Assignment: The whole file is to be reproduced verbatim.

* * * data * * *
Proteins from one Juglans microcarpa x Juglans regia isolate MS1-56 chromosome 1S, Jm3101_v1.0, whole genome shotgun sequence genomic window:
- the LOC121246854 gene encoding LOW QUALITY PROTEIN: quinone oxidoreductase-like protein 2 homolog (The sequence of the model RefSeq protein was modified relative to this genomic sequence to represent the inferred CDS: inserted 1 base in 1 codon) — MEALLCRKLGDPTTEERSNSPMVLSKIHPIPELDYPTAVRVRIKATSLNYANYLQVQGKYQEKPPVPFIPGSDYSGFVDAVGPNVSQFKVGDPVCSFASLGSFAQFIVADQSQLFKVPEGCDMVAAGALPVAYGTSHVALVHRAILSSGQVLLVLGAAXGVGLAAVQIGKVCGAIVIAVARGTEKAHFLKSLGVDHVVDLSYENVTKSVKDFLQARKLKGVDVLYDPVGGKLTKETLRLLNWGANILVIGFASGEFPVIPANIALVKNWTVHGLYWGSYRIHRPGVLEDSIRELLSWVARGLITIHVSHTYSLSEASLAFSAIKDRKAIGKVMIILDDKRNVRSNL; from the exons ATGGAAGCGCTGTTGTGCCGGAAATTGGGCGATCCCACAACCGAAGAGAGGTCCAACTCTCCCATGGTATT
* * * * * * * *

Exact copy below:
Proteins from one Juglans microcarpa x Juglans regia isolate MS1-56 chromosome 1S, Jm3101_v1.0, whole genome shotgun sequence genomic window:
- the LOC121246854 gene encoding LOW QUALITY PROTEIN: quinone oxidoreductase-like protein 2 homolog (The sequence of the model RefSeq protein was modified relative to this genomic sequence to represent the inferred CDS: inserted 1 base in 1 codon) — MEALLCRKLGDPTTEERSNSPMVLSKIHPIPELDYPTAVRVRIKATSLNYANYLQVQGKYQEKPPVPFIPGSDYSGFVDAVGPNVSQFKVGDPVCSFASLGSFAQFIVADQSQLFKVPEGCDMVAAGALPVAYGTSHVALVHRAILSSGQVLLVLGAAXGVGLAAVQIGKVCGAIVIAVARGTEKAHFLKSLGVDHVVDLSYENVTKSVKDFLQARKLKGVDVLYDPVGGKLTKETLRLLNWGANILVIGFASGEFPVIPANIALVKNWTVHGLYWGSYRIHRPGVLEDSIRELLSWVARGLITIHVSHTYSLSEASLAFSAIKDRKAIGKVMIILDDKRNVRSNL; from the exons ATGGAAGCGCTGTTGTGCCGGAAATTGGGCGATCCCACAACCGAAGAGAGGTCCAACTCTCCCATGGTATT